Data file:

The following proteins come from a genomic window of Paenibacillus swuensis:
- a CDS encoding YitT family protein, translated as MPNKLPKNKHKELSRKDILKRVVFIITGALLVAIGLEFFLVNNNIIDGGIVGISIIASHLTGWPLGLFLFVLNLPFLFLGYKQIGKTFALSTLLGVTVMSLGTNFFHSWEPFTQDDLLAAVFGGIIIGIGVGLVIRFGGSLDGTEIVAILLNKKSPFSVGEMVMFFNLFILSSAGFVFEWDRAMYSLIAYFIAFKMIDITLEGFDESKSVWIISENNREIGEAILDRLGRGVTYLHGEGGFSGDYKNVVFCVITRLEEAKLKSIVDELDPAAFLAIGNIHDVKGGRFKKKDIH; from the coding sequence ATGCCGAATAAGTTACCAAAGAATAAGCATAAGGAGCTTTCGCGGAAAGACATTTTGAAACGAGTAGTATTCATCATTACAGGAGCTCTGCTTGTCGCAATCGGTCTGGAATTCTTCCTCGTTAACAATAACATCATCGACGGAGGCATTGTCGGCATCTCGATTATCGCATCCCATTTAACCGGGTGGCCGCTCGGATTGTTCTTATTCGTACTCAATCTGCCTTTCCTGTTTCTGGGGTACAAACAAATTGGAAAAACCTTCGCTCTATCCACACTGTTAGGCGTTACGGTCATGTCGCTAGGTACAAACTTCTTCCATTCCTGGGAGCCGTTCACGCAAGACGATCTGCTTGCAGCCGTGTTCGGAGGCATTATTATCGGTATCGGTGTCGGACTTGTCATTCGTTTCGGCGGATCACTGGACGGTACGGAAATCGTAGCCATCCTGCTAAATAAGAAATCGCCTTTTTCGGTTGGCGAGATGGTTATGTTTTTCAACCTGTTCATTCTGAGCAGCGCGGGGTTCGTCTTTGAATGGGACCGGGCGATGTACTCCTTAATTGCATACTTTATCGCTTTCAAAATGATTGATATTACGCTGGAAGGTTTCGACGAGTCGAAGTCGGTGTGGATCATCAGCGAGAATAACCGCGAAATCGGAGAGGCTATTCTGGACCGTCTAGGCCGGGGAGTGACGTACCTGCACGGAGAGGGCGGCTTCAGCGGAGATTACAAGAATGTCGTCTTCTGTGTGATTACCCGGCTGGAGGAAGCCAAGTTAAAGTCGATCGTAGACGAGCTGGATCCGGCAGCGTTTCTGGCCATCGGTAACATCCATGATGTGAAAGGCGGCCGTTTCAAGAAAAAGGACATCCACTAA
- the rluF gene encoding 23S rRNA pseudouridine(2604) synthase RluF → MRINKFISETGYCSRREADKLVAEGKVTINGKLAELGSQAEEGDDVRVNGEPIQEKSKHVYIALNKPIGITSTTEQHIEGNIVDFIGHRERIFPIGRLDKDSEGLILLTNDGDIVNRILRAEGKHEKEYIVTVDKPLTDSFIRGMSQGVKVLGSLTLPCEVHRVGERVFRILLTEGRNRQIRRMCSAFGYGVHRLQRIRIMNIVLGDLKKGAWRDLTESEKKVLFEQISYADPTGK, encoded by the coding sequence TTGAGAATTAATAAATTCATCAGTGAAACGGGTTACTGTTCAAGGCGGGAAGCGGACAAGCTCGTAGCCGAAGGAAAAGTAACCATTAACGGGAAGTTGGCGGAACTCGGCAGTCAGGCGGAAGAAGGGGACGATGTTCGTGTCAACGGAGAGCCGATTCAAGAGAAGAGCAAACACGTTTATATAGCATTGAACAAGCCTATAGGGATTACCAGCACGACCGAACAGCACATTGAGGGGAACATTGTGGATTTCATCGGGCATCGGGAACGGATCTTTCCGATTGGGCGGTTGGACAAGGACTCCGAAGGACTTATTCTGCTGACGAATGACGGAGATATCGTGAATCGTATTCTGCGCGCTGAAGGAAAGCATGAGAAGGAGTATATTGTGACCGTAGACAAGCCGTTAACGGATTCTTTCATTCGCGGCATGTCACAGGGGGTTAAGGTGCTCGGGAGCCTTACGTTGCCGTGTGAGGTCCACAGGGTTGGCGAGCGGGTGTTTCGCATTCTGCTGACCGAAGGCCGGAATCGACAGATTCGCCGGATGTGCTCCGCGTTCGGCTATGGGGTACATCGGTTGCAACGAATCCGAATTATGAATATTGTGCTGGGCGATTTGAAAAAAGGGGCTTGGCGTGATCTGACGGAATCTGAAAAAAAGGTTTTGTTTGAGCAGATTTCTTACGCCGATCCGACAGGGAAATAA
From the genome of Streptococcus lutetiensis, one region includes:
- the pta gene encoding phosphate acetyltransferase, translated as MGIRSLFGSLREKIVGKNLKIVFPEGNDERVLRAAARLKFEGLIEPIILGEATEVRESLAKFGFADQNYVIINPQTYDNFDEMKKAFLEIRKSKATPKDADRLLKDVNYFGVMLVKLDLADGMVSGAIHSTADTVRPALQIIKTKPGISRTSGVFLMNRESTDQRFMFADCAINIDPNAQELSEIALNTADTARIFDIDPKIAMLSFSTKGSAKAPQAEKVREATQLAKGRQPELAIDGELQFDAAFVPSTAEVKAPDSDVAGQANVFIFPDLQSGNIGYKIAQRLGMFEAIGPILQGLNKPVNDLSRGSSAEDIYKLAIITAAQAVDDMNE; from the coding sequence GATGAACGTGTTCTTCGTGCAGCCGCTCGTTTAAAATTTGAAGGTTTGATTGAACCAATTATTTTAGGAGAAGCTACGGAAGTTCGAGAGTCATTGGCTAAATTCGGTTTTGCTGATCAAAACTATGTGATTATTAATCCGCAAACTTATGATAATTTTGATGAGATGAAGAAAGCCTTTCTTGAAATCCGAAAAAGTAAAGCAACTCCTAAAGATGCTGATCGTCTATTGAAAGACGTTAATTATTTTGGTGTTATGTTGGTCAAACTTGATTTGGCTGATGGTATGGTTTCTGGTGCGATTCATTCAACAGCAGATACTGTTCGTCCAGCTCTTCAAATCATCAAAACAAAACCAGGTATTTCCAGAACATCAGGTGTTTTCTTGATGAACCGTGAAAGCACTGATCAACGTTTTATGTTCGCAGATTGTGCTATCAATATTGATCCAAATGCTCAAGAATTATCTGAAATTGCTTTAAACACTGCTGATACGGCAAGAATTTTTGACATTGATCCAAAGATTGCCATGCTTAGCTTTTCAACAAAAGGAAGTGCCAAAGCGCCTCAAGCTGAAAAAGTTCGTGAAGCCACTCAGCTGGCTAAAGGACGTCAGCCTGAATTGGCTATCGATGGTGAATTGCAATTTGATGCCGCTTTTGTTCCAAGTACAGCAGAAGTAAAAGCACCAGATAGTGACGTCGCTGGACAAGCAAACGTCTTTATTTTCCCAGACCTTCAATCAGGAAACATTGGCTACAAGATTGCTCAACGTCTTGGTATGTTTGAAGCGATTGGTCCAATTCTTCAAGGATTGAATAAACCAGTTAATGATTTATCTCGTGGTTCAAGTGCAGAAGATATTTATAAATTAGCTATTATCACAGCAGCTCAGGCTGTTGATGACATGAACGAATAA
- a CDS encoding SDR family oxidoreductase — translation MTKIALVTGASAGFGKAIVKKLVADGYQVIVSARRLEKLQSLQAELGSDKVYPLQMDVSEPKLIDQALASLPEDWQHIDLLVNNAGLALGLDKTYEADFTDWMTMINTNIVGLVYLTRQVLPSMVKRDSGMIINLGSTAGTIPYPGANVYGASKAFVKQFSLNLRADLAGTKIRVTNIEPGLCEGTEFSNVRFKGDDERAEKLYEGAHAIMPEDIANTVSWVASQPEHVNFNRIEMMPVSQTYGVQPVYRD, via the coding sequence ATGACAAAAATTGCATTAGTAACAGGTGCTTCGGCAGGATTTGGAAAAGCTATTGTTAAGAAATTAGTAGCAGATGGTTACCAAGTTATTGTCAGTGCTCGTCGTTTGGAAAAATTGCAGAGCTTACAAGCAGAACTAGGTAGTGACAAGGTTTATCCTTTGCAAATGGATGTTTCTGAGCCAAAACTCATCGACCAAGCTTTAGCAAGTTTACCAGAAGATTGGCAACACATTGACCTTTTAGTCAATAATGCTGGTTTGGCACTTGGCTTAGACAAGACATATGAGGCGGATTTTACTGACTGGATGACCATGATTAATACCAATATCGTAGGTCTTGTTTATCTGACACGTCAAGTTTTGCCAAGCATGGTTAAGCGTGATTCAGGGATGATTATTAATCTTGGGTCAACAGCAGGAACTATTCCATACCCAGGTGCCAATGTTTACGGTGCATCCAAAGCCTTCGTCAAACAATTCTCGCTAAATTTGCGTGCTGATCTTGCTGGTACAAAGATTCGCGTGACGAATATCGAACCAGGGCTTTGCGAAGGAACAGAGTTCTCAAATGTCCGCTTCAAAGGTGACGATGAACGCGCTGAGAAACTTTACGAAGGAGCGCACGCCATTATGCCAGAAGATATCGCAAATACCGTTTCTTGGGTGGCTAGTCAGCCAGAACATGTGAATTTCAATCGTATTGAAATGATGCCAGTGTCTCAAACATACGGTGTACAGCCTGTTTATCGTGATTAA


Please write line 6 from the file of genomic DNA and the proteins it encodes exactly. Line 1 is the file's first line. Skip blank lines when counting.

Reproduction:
- a CDS encoding SDR family oxidoreductase — translation MTKIALVTGASAGFGKAIVKKLVADGYQVIVSARRLEKLQSLQAELGSDKVYPLQMDVSEPKLIDQALASLPEDWQHIDLLVNNAGLALGLDKTYEADFTDWMTMINTNIVGLVYLTRQVLPSMVKRDSGMIINLGSTAGTIPYPGANVYGASKAFVKQFSLNLRADLAGTKIRVTNIEPGLCEGTEFSNVRFKGDDERAEKLYEGAHAIMPEDIANTVSWVASQPEHVNFNRIEMMPVSQTYGVQPVYRD, via the coding sequence ATGACAAAAATTGCATTAGTAACAGGTGCTTCGGCAGGATTTGGAAAAGCTATTGTTAAGAAATTAGTAGCAGATGGTTACCAAGTTATTGTCAGTGCTCGTCGTTTGGAAAAATTGCAGAGCTTACAAGCAGAACTAGGTAGTGACAAGGTTTATCCTTTGCAAATGGATGTTTCTGAGCCAAAACTCATCGACCAAGCTTTAGCAAGTTTACCAGAAGATTGGCAACACATTGACCTTTTAGTCAATAATGCTGGTTTGGCACTTGGCTTAGACAAGACATATGAGGCGGATTTTACTGACTGGATGACCATGATTAATACCAATATCGTAGGTCTTGTTTATCTGACACGTCAAGTTTTGCCAAGCATGGTTAAGCGTGATTCAGGGATGATTATTAATCTTGGGTCAACAGCAGGAACTATTCCATACCCAGGTGCCAATGTTTACGGTGCATCCAAAGCCTTCGTCAAACAATTCTCGCTAAATTTGCGTGCTGATCTTGCTGGTACAAAGATTCGCGTGACGAATATCGAACCAGGGCTTTGCGAAGGAACAGAGTTCTCAAATGTCCGCTTCAAAGGTGACGATGAACGCGCTGAGAAACTTTACGAAGGAGCGCACGCCATTATGCCAGAAGATATCGCAAATACCGTTTCTTGGGTGGCTAGTCAGCCAGAACATGTGAATTTCAATCGTATTGAAATGATGCCAGTGTCTCAAACATACGGTGTACAGCCTGTTTATCGTGATTAA